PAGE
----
Strong founder effect in Drosophila pseudoobscura colonizing New Zealand from North America
The North American native species Drosophila pseudoobscura was first identified in New Zealand in the last few decades. Here, we have studied the genetic consequences of its spread across the Pacific Ocean. Using 10 microsatellites that are highly variable in North American populations, we found that the New Zealand population has substantially fewer alleles, a much lower average heterozygosity, and significantly different allele frequencies at these loci. We have discussed the relative sensitivity of these parameters for detecting the founding event. X-linked loci were more strongly differentiated between continents than autosomal loci, as reflected by larger changes in allele frequencies and greater reductions in numbers of alleles and average heterozygosity. The severity of the genetic diversity loss supports a scenario of a few D. pseudoobscura females being introduced to New Zealand from North America.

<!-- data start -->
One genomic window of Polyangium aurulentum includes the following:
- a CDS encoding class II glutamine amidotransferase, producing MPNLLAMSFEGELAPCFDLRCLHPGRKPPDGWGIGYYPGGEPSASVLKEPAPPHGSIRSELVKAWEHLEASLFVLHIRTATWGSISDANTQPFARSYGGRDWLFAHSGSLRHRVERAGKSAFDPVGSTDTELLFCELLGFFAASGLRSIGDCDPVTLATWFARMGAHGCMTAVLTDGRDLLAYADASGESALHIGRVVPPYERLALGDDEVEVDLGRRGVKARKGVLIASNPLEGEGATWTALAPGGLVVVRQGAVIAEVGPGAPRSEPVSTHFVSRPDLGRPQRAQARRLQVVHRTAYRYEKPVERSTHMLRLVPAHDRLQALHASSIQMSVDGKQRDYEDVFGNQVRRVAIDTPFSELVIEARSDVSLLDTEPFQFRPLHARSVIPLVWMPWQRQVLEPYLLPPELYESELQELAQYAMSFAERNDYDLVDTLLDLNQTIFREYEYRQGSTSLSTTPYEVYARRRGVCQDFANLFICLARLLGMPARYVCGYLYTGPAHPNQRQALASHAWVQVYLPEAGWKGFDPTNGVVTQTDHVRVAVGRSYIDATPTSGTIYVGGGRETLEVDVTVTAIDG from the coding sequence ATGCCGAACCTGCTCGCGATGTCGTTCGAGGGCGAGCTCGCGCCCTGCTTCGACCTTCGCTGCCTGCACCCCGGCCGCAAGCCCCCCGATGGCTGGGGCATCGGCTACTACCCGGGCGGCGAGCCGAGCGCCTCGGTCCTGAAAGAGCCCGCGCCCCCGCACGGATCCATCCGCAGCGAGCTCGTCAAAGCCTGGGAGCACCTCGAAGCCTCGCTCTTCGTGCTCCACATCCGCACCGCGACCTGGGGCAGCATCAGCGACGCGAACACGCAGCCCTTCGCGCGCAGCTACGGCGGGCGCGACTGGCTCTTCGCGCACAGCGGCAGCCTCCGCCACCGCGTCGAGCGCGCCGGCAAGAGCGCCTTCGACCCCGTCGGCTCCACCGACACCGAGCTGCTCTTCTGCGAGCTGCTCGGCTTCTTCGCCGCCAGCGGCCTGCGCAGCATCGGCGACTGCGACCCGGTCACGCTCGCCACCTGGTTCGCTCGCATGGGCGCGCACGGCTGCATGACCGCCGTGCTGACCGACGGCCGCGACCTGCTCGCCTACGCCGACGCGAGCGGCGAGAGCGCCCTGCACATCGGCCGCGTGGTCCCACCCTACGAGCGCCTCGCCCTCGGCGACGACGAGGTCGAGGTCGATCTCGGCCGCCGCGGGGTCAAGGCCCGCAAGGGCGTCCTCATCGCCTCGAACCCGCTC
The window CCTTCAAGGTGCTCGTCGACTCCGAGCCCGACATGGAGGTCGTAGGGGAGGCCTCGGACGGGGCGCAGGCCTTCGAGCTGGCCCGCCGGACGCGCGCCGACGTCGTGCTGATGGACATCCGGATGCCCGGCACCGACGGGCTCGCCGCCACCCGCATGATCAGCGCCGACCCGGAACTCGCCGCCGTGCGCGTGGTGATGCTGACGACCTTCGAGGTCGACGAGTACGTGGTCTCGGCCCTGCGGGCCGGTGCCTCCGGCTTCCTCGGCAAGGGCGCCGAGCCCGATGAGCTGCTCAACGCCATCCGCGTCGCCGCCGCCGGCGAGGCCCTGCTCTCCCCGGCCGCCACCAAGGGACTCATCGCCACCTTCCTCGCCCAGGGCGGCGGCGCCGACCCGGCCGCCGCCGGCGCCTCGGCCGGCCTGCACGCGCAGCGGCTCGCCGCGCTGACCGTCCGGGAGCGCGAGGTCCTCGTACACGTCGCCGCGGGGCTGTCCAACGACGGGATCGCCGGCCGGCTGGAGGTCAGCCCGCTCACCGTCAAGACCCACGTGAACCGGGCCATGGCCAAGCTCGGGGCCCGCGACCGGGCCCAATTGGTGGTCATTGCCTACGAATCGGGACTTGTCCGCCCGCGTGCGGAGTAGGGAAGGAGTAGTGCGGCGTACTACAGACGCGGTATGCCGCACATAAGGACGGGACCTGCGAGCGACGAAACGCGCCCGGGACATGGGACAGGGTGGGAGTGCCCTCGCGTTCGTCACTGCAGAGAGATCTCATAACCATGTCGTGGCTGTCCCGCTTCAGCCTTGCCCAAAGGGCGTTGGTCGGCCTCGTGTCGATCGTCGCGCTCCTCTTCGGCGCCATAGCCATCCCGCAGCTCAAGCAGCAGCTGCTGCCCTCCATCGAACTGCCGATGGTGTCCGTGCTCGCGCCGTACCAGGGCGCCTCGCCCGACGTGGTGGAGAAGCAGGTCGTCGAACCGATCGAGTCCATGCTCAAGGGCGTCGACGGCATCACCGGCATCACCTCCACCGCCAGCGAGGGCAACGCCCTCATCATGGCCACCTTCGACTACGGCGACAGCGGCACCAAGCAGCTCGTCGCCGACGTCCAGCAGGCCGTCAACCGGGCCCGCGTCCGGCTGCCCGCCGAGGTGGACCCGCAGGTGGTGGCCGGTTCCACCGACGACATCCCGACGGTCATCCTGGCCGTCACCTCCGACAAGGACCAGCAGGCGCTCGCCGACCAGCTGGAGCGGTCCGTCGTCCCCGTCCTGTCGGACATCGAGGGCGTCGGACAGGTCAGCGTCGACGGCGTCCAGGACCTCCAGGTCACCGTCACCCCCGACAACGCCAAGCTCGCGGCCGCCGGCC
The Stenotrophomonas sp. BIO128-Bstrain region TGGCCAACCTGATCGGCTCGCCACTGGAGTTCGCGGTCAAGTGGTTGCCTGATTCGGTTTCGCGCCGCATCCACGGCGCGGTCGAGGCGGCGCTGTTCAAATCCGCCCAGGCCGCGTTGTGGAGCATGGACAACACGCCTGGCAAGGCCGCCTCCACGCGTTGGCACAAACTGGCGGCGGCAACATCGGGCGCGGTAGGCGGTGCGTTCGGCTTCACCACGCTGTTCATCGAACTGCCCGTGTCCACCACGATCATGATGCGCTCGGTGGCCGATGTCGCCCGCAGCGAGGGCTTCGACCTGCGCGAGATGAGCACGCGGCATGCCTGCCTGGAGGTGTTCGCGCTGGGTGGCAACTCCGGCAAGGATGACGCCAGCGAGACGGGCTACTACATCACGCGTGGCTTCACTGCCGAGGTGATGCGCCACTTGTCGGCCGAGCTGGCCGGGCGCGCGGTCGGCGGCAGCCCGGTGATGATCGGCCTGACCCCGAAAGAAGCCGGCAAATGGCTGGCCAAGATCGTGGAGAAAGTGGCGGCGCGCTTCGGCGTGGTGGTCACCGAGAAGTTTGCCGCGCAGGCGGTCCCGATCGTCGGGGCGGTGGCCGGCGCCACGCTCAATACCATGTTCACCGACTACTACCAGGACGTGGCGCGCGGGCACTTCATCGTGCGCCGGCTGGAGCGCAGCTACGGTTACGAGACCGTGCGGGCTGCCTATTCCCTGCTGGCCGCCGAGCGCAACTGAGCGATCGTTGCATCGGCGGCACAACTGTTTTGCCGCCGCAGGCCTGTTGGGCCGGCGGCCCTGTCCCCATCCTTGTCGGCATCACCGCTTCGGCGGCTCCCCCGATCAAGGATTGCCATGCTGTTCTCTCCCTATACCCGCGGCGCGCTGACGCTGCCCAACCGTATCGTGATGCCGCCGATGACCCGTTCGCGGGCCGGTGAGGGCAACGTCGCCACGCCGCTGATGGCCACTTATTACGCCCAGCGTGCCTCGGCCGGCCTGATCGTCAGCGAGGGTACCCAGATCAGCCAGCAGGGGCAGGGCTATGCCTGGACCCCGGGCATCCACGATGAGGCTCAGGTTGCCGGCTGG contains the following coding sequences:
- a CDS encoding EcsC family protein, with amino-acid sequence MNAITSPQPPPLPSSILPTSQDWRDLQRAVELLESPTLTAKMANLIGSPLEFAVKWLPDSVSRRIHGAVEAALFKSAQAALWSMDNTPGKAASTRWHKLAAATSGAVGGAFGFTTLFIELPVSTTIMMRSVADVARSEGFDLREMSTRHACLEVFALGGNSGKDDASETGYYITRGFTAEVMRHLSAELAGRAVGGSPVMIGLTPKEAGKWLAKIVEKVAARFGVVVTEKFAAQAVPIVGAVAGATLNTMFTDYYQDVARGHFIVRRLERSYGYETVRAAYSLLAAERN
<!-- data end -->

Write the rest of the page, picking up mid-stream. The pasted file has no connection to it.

Publication Source (Journal or Book title)
Journal of Heredity
Reiland, J., Hodge, S., & Noor, M. (2002). Strong founder effect in Drosophila pseudoobscura colonizing New Zealand from North America. Journal of Heredity, 93 (6), 415-420. https://doi.org/10.1093/jhered/93.6.415